The water, woods, and four seasons that attract today’s visitors to The Great Waters are the same natural resources that sustained the first settlers---the Anishinabeg--and the fur trappers and traders and miners and loggers who followed. The Anishinabeg, known as the Ojibwe or Chippewa Band, were the first people to call the land of The Great Waters home. They inhabited the upper Great Lakes basin more than 2,000 years ago and lived a nomadic life within the Eastern Upper Peninsula guided by the source of food supplies and the seasons:

• Springtime was spent in the Sugar bush tapping maple trees for syrup, at the rapids and rivers fishing the spring runs, and hunting migrating birds

• Summers were divided between villages established around fishing and fields they planted with corn, squash and potatoes, and at berry camps for gathering wild fruit and nuts

• Autumn meant hunting deer, bear, and migrating ducks and geese

• Wintertime brought everyone back to villages for the coldest season

Mackinac Island was a sacred gathering place to the Ojibwe, who believe it was the home of the Great Spirit Gitche Manitou. They thought the island in the straits resembled a turtle’s back and named it Michilimackinac, Land of the Great Turtle.

Mackinac’s Grand Hotel, summer cottages and main street Victorian architecture are unspoiled by motor vehicles; transportation is by horse-drawn carriage, bicycle or on foot.

Fort de Buade Museum, St. Ignace Named for the first fort built at St. Ignace in 1681, the museum explores the Native, French, British and American heritage of the area.

Museum of Ojibwa Culture, St. Ignace At the site of the 1671 mission, a former 1837 church houses more than 300 years of area Native and French history and archaeology. The museum shop carries a fine selection of Native art, crafts, music, and books, and elder in residence programs allows for interaction with those who still practice many tribal traditions depicted in the museum complex.

Marquette Mission Park, St. Ignace The grounds around the Museum of Ojibwa Culture contain the resting place of Father Jacques Marquette at the site where he established a mission at St. Ignace in 1671. There’s also a recreated two-story Indian longhouse with fire pit inside, and push-button recordings allow visitors to “hear” the voice of the missionary explorer.

Mackinac State Historic Parks The collection of important sites at the Straits of Mackinac includes five buildings in downtown Mackinac Island and the 18th century Fort Mackinac.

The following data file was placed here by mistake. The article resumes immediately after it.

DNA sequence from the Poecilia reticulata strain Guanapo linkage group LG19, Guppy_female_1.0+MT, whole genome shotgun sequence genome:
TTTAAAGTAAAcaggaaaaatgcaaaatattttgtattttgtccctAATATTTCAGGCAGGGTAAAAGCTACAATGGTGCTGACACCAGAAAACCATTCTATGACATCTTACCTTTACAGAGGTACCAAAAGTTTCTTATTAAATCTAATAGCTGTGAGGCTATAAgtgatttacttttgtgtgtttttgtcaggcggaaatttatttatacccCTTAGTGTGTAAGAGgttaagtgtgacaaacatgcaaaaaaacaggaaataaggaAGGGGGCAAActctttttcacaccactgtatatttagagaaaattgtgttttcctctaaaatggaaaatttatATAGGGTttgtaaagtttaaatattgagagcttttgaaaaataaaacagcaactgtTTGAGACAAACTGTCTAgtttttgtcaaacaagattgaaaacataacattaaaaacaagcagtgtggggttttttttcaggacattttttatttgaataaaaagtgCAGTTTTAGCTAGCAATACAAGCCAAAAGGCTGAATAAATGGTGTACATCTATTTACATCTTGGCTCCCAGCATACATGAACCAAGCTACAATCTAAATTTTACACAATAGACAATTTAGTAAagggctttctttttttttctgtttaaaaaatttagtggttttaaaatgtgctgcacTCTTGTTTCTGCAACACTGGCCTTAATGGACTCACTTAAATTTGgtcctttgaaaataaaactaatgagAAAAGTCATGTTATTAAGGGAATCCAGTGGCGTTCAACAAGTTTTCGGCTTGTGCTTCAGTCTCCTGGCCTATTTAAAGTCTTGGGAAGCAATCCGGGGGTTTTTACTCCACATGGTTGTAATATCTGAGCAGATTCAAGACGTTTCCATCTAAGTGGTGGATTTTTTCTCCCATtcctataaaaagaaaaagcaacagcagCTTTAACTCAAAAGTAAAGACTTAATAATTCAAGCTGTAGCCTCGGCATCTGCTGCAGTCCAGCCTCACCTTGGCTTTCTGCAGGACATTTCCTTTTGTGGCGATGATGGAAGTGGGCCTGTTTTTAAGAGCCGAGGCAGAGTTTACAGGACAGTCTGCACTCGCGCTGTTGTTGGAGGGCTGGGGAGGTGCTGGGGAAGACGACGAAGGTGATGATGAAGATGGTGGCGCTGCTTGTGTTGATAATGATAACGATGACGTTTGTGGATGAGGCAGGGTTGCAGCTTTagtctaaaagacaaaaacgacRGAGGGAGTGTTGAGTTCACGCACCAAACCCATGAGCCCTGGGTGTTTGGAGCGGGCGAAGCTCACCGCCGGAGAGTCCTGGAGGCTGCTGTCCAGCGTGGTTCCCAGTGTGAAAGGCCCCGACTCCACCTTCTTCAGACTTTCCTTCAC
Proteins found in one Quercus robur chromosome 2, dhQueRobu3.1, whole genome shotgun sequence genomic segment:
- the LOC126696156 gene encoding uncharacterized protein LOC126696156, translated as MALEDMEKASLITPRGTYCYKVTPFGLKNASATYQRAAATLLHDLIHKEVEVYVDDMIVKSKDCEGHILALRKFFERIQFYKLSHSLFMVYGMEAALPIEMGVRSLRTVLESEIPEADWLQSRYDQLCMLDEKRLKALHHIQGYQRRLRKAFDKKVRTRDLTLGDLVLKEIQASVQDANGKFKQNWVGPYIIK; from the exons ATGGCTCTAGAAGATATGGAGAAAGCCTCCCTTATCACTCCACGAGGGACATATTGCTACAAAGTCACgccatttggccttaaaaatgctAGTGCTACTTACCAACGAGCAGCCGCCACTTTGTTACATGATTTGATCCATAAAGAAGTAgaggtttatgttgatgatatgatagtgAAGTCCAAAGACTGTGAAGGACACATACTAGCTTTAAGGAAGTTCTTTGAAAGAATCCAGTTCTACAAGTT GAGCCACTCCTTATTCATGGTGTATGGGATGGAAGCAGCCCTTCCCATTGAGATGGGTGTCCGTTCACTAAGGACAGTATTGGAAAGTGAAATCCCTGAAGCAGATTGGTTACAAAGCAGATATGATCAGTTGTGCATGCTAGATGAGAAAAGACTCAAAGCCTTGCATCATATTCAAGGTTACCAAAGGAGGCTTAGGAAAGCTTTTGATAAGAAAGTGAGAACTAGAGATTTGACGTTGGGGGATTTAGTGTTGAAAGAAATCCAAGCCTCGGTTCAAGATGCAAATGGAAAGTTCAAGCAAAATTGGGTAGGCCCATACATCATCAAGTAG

Castle Rock, St Ignace: With a 20-mile view of the Straits area, the Ojibwe called it “Pontiac’s Lookout.” The 195-foot tall limestone sea stack has been a tourist attraction owned by the same family since 1929.

Les Cheneaux Historical Museum, Cedarville The geology and heritage of the area from Native people through the logging era and development of “The Snows” as a vacationland are explained in a log house museum.

Drummond Island Historical Museum A model of the British Fort Drummond, ancient Indian artifacts and the tale of an early 20th century Finnish colony are highlights of exhibits in the museum made of logs from the island.

Wheels of History Museum, Brimley A railroad car and caboose house exhibits about the importance of trains to this eastern area of The Great Waters.

River of History Museum, Sault Ste. Marie Extensive explanation of the development of the area, from glacial to modern times.

Tower of History, Sault Ste. Marie The stories of early missionaries and a 360-degree view of the Soo Locks from the to of the 210-foot lookout.

Water Street Historic Block, Sault Ste. Marie The home of early settler John Johnston, a successful fur trader who arrived in the late 1700s, is among important structures under restoration.

Tahquamenon Logging Museum, Newberry The area’s lumbering past, including contributions by the Civilian Conservation Corps, is captured at this collection of restored structures. Occasional Lumberjack Breakfasts feature flapjacks cooked on a wood stove.

Native American dancing, singing, drumming, and traditional dress, food and art celebrate Indian culture at these annual events:
• Sault Tribe of Chippewa Indians Powwow and Summer Gathering, early July

• Rendezvous at the Straits in St. Ignace in late August combines a Powwow and a French voyageur encampment.